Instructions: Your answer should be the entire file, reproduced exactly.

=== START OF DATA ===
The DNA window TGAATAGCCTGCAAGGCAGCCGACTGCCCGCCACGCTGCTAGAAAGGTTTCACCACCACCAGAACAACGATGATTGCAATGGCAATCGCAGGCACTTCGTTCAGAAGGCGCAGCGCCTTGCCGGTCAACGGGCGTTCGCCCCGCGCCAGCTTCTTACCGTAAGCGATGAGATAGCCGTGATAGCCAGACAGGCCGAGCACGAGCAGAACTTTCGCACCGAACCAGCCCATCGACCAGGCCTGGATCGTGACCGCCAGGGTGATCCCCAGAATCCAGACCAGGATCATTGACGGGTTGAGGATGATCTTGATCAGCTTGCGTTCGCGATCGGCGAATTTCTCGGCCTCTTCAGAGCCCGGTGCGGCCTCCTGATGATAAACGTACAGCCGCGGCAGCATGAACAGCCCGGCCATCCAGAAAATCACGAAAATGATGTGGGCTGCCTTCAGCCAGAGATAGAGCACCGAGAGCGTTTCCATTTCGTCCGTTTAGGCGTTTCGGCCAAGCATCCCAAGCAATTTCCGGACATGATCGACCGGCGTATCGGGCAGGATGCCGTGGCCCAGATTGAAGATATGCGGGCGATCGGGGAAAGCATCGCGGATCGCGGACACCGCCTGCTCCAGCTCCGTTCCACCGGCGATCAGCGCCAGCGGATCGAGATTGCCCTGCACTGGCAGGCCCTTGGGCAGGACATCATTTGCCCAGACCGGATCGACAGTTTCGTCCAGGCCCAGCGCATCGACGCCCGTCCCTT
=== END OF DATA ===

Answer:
The DNA window TGAATAGCCTGCAAGGCAGCCGACTGCCCGCCACGCTGCTAGAAAGGTTTCACCACCACCAGAACAACGATGATTGCAATGGCAATCGCAGGCACTTCGTTCAGAAGGCGCAGCGCCTTGCCGGTCAACGGGCGTTCGCCCCGCGCCAGCTTCTTACCGTAAGCGATGAGATAGCCGTGATAGCCAGACAGGCCGAGCACGAGCAGAACTTTCGCACCGAACCAGCCCATCGACCAGGCCTGGATCGTGACCGCCAGGGTGATCCCCAGAATCCAGACCAGGATCATTGACGGGTTGAGGATGATCTTGATCAGCTTGCGTTCGCGATCGGCGAATTTCTCGGCCTCTTCAGAGCCCGGTGCGGCCTCCTGATGATAAACGTACAGCCGCGGCAGCATGAACAGCCCGGCCATCCAGAAAATCACGAAAATGATGTGGGCTGCCTTCAGCCAGAGATAGAGCACCGAGAGCGTTTCCATTTCGTCCGTTTAGGCGTTTCGGCCAAGCATCCCAAGCAATTTCCGGACATGATCGACCGGCGTATCGGGCAGGATGCCGTGGCCCAGATTGAAGATATGCGGGCGATCGGGGAAAGCATCGCGGATCGCGGACACCGCCTGCTCCAGCTCCGTTCCACCGGCGATCAGCGCCAGCGGATCGAGATTGCCCTGCACTGGCAGGCCCTTGGGCAGGACATCATTTGCCCAGACCGGATCGACAGTTTCGTCCAGGCCCAGCGCATCGACGCCCGTCCCTT